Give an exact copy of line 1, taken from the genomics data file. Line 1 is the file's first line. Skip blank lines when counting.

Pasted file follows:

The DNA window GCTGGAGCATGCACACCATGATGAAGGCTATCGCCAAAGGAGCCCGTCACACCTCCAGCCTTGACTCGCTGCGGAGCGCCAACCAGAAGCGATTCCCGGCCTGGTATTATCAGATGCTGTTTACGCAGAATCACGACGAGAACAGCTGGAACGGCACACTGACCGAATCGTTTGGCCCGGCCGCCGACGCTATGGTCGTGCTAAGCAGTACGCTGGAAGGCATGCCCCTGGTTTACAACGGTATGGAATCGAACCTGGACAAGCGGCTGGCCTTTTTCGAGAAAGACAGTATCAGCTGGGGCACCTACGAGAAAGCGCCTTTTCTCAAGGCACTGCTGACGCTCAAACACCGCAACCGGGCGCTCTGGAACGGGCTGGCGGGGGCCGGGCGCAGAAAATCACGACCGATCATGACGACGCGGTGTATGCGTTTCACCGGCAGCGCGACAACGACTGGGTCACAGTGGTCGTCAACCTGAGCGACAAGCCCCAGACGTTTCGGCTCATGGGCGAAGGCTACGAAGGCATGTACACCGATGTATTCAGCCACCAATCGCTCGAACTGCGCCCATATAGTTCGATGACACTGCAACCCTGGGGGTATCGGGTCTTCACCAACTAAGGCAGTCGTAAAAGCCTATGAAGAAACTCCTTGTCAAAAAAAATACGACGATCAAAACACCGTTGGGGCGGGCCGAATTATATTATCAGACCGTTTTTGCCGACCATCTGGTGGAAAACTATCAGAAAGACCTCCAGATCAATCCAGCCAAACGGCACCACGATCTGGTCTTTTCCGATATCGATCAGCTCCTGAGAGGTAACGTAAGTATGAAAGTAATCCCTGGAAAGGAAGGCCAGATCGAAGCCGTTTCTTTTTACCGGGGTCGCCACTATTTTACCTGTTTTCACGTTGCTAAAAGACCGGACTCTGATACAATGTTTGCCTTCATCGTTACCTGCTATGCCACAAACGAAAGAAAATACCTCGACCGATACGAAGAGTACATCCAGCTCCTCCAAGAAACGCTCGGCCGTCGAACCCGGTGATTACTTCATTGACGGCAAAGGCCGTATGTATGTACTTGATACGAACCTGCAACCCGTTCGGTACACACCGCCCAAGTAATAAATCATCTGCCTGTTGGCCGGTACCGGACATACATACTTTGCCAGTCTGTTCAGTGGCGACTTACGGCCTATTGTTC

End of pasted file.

The DNA window GCTGGAGCATGCACACCATGATGAAGGCTATCGCCAAAGGAGCCCGTCACACCTCCAGCCTTGACTCGCTGCGGAGCGCCAACCAGAAGCGATTCCCGGCCTGGTATTATCAGATGCTGTTTACGCAGAATCACGACGAGAACAGCTGGAACGGCACACTGACCGAATCGTTTGGCCCGGCCGCCGACGCTATGGTCGTGCTAAGCAGTACGCTGGAAGGCATGCCCCTGGTTTACAACGGTATGGAATCGAACCTGGACAAGCGGCTGGCCTTTTTCGAGAAAGACAGTATCAGCTGGGGCACCTACGAGAAAGCGCCTTTTCTCAAGGCACTGCTGACGCTCAAACACCGCAACCGGGCGCTCTGGAACGGGCTGGCGGGGGCCGGGCGCAGAAAATCACGACCGATCATGACGACGCGGTGTATGCGTTTCACCGGCAGCGCGACAACGACTGGGTCACAGTGGTCGTCAACCTGAGCGACAAGCCCCAGACGTTTCGGCTCATGGGCGAAGGCTACGAAGGCATGTACACCGATGTATTCAGCCACCAATCGCTCGAACTGCGCCCATATAGTTCGATGACACTGCAACCCTGGGGGTATCGGGTCTTCACCAACTAAGGCAGTCGTAAAAGCCTATGAAGAAACTCCTTGTCAAAAAAAATACGACGATCAAAACACCGTTGGGGCGGGCCGAATTATATTATCAGACCGTTTTTGCCGACCATCTGGTGGAAAACTATCAGAAAGACCTCCAGATCAATCCAGCCAAACGGCACCACGATCTGGTCTTTTCCGATATCGATCAGCTCCTGAGAGGTAACGTAAGTATGAAAGTAATCCCTGGAAAGGAAGGCCAGATCGAAGCCGTTTCTTTTTACCGGGGTCGCCACTATTTTACCTGTTTTCACGTTGCTAAAAGACCGGACTCTGATACAATGTTTGCCTTCATCGTTACCTGCTATGCCACAAACGAAAGAAAATACCTCGACCGATACGAAGAGTACATCCAGCTCCTCCAAGAAACGCTCGGCCGTCGAACCCGGTGATTACTTCATTGACGGCAAAGGCCGTATGTATGTACTTGATACGAACCTGCAACCCGTTCGGTACACACCGCCCAAGTAATAAATCATCTGCCTGTTGGCCGGTACCGGACATACATACTTTGCCAGTCTGTTCAGTGGCGACTTACGGCCTATTGTTC